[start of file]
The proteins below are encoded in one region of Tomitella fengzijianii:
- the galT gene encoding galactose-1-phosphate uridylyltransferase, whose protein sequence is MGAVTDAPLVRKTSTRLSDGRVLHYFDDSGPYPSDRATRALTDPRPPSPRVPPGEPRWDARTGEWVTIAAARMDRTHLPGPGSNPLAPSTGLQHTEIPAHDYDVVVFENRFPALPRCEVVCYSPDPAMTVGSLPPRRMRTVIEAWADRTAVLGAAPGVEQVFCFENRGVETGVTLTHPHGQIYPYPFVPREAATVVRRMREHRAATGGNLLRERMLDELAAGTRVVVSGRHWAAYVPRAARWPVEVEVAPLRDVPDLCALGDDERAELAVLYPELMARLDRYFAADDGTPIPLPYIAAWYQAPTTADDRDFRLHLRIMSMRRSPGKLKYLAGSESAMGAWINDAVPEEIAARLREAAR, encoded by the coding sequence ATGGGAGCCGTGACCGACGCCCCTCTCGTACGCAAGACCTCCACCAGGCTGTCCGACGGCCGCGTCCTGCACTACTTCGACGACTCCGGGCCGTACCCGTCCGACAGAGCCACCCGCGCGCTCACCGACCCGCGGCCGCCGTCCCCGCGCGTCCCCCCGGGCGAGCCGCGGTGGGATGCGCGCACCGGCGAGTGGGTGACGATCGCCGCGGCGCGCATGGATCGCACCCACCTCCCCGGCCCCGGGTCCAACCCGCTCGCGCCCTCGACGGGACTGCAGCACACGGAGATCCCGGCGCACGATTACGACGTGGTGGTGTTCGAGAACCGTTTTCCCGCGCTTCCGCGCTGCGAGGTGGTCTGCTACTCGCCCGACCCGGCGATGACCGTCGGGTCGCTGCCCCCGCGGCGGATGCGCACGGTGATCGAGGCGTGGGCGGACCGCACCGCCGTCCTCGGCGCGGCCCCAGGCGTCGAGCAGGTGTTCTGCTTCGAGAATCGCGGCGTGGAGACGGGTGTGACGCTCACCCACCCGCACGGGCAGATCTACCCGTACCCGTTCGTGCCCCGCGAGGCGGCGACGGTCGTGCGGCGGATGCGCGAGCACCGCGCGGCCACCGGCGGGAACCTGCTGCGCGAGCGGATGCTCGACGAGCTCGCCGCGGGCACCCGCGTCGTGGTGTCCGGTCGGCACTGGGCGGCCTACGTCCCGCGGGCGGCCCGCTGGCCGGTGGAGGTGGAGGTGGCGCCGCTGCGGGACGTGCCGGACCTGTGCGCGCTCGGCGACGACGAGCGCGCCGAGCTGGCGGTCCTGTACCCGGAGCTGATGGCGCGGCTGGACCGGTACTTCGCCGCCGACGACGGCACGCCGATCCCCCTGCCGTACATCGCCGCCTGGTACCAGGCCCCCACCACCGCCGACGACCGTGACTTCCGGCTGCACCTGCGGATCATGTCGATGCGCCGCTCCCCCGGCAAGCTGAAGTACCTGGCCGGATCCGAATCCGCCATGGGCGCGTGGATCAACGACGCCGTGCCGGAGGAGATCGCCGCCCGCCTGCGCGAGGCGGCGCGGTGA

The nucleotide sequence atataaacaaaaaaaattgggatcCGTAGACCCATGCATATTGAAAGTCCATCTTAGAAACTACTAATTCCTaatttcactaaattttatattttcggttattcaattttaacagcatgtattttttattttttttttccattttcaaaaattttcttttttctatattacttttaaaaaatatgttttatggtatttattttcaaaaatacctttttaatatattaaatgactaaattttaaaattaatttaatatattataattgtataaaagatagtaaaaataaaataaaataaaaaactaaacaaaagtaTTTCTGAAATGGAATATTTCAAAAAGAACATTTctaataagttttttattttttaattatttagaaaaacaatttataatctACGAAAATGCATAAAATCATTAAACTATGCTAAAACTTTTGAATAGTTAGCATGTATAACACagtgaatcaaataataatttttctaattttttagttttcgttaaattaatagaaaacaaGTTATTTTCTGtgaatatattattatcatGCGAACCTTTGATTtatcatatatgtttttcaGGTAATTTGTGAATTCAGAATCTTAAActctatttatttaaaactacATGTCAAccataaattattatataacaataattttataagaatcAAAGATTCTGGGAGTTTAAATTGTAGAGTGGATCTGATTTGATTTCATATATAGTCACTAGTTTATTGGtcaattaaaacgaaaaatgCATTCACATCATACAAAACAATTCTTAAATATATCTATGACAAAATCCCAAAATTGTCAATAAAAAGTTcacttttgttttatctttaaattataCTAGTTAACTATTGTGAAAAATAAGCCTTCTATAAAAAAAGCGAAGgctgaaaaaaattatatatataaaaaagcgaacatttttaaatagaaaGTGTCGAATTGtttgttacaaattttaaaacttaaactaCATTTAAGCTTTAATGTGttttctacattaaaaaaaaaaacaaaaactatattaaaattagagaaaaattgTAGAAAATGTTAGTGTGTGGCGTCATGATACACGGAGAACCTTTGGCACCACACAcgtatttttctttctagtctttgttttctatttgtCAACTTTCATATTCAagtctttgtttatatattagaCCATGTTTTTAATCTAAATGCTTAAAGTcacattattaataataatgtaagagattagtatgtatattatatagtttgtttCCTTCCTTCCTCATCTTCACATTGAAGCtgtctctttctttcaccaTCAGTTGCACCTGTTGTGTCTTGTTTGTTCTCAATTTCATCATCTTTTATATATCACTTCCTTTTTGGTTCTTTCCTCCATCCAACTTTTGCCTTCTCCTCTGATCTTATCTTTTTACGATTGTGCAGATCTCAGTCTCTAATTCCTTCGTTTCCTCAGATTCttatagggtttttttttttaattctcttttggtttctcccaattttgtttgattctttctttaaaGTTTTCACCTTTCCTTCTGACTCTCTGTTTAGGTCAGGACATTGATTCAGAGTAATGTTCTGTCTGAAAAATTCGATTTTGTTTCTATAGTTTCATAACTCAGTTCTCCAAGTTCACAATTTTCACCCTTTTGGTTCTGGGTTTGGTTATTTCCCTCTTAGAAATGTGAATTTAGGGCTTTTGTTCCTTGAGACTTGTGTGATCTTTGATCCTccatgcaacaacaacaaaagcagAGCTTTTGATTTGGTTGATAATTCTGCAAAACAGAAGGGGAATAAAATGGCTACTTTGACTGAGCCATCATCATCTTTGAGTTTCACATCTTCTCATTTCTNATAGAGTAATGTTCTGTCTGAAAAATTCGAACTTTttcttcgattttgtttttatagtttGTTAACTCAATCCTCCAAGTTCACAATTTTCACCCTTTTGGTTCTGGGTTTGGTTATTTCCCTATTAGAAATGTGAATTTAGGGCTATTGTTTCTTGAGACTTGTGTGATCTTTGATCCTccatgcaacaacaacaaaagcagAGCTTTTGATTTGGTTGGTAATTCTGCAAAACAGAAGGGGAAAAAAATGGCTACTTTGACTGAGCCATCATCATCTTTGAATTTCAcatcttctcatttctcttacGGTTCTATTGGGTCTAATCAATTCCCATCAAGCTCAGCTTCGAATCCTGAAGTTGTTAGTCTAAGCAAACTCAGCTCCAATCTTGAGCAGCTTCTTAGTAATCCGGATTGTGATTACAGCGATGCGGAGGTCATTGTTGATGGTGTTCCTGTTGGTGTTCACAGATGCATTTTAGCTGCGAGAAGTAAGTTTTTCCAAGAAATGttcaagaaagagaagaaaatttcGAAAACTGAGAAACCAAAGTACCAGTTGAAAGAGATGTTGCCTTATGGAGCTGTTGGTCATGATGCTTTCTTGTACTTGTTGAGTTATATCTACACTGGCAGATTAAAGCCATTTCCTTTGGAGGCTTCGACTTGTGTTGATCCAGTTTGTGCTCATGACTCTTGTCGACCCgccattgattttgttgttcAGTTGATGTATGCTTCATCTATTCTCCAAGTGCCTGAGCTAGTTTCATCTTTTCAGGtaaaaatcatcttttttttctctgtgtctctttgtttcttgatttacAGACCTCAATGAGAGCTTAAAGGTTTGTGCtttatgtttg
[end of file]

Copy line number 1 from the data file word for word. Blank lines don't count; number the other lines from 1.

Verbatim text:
The proteins below are encoded in one region of Tomitella fengzijianii: